How ‘unlimited PTO’ can undermine employee engagement

Too often, such generous policies come with a catch—or five. If your staffers can’t freely flee the workaday world, it’s not much of a vacation, is it? Perhaps a different approach makes sense.

Unlimited vacation time. Sounds pretty good, doesn’t it?

You get all the time off you want, but what’s the catch?

Of course, the business has to be in good standing—as a collective, the goals are being exceeded, and it’s making money, and, as an individual, you have to exceed your goals.

If those things happen, you can have all the time off that you want.

It’s a perk many startups use to lure talented performers away from competitors. It’s one we offer.

It turns out, there is an even bigger catch: Unlimited vacation time means you have to work during your holiday(s).

Humans are not robots

We do offer unlimited vacation time—and not with the catch that you have to work while you’re out—but it’s nearly impossible to get people to take vacation time .

Unlimited vacation is horrible; there will always be competition to see who took the least.

What would be better is a mandatory six weeks per year, as they have in Europe: four in summer and two at Christmas or around another holiday. People are just productive and happier. I’ve worked in Europe, the United States and Latin America; the U.S., by far, has the unhealthiest attitude toward vacation.

I once had to bribe Laura Petrolino to take time off. I had the same conversation with Corina Manea (and finally persuaded her to take a week off).

I’m probably the only boss in the world who tracks how long you’ve been with an organization and whether you’ve taken any time off—and then forces it upon you.

I am a big believer in having time to relax, recharge and rest, because human beings are not robots. We come back from even a few days off more productive, more creative and more energized.

It’s completely selfish. I want my team to be all of those things. It’s better for me and for my organization.

Humans burn out

If you have to work through your vacation, all those benefits disappear. Beyond that, people burn out.

Even if we adore our jobs and love the work we’re doing, our brains need time to do something else. That’s why we come up with great ideas in the shower or while exercising or sometimes even when we sleep—our brains are doing something other than work.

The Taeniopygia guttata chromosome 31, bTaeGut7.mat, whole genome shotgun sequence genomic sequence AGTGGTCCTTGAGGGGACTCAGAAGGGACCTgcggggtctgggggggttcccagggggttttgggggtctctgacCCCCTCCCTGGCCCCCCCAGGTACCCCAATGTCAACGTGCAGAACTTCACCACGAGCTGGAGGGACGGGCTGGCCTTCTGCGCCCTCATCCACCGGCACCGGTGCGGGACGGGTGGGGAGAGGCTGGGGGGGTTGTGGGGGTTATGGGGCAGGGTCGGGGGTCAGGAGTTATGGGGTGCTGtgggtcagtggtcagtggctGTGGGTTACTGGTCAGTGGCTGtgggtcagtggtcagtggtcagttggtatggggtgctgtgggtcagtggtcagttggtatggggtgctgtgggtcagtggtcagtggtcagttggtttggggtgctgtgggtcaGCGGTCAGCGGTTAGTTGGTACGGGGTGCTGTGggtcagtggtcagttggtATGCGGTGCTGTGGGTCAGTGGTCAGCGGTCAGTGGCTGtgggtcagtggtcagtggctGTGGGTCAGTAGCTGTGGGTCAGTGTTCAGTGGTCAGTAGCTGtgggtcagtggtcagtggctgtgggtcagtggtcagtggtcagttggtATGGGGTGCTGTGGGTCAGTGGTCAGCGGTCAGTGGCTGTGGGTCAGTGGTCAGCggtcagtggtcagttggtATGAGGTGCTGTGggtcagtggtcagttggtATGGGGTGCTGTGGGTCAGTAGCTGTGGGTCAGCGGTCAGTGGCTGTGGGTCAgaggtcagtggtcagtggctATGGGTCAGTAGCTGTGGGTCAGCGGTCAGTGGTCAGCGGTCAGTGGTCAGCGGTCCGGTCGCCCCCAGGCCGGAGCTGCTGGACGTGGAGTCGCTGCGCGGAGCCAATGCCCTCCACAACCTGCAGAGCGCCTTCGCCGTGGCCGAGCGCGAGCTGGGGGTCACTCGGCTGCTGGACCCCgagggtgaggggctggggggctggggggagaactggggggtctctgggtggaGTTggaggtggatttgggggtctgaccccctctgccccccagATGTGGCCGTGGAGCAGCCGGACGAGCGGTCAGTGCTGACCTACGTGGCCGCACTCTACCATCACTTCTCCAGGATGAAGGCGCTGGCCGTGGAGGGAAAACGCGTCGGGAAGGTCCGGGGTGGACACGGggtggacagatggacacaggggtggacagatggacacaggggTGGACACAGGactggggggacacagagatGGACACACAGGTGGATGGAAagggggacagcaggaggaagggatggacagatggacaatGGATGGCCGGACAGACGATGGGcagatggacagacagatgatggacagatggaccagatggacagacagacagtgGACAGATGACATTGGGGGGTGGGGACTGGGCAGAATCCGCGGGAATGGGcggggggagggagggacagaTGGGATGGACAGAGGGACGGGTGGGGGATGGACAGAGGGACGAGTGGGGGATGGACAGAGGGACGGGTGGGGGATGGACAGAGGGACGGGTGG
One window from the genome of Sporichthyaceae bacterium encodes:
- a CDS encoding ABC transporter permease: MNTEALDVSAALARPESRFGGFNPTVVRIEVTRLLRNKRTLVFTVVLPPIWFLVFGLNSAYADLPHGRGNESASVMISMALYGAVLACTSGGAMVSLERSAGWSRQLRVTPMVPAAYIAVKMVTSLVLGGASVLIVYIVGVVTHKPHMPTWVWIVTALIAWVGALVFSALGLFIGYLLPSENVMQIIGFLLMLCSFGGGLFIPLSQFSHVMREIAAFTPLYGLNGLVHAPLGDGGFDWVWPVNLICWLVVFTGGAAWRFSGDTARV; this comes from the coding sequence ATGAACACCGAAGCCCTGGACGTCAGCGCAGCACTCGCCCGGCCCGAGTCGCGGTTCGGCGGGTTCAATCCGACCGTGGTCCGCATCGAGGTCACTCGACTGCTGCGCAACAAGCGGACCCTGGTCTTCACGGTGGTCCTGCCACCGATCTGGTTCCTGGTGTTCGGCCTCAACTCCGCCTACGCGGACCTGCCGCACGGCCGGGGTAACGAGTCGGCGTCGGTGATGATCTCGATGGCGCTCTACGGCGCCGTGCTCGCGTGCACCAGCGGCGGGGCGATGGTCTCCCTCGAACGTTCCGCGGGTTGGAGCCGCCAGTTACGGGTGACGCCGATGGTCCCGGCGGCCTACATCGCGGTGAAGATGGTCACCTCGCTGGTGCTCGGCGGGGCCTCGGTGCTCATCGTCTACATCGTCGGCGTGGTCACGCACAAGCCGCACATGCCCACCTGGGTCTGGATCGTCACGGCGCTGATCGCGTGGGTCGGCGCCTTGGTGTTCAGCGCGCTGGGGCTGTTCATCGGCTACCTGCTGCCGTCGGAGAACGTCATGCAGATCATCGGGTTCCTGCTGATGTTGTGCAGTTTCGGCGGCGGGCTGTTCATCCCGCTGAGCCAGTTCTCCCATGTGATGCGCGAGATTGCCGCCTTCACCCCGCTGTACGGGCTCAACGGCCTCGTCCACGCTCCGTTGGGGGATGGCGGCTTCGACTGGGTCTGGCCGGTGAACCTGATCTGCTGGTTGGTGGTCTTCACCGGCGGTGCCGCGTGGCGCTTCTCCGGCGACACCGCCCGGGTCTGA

So let’s revisit the “perk” that many startups offer with unlimited paid time off (PTO).

The catch is this: You want to go to Europe or Africa or Australia? Great! Make sure you’re still attending meetings, responding to and forwarding email, and doing a minimum day’s worth of work.

That, my friends, is not unlimited vacation time. That is only a change of scenery .

It’s a totally cool perk if you want to be a nomad and work from anywhere, anytime, and no one cares if you’re even in the same time zone—but it is not unlimited vacation time.

Humans are responsible beings

Unlimited vacation time means you get time off—truly off—if you have to wait for the cable guy, need surgery or want to leave the country for a few weeks.

It means you can attend your cousin’s wedding and still go on your annual boys’ trip.

The catch in my organization is exactly what I described above: The organization’s goals and the individual goals have to be exceeded.

The current team has to be able to execute on your things while you’re out. (We don’t hire freelancers to cover for a person using PTO.)

More than anything, we don’t track against any time off.

When you work with adults—and you treat them that way—and you’ve created a culture of accountability, they are responsible with their PTO.

It does not mean someone can take six months of paid maternity or paternity leave.

It does not mean someone can take a paid yearlong sabbatical.

It does not mean someone can be gone for weeks or months on end.

What it does mean is one can have reasonable PTO within a calendar year.

It means if you have a series of doctor’s appointments or want to go to your kid’s summer picnic, no one is watching the clock to make sure you’re putting in the time.

It means if you want to exercise in the middle of the day, no one cares.

It means if you want to take a nap every day, no one is counting that.

It means you can actually take a vacation—unplug, recharge and relax—without expecting to have to do any (and I mean any) work.

Poor managers ruin unlimited vacation time

The shortsightedness of asking people to work while they’re on vacation makes me roll my eyes. Not only is it harder from an HR perspective to track everyone’s time off—even if it’s just an hour or two in the middle of the day—but it subliminally tells your team members that you don’t trust them.

Beyond that, you’ve now created a sense of disloyalty. Worse yet, it doesn’t allow your people to recharge, which hurts you in the long run.

If you offer an unlimited vacation time policy, make it truly that: time off without any strings attached.

A version of this post first appeared on SpinSucks. This post first appeared on Ragan in 2016.

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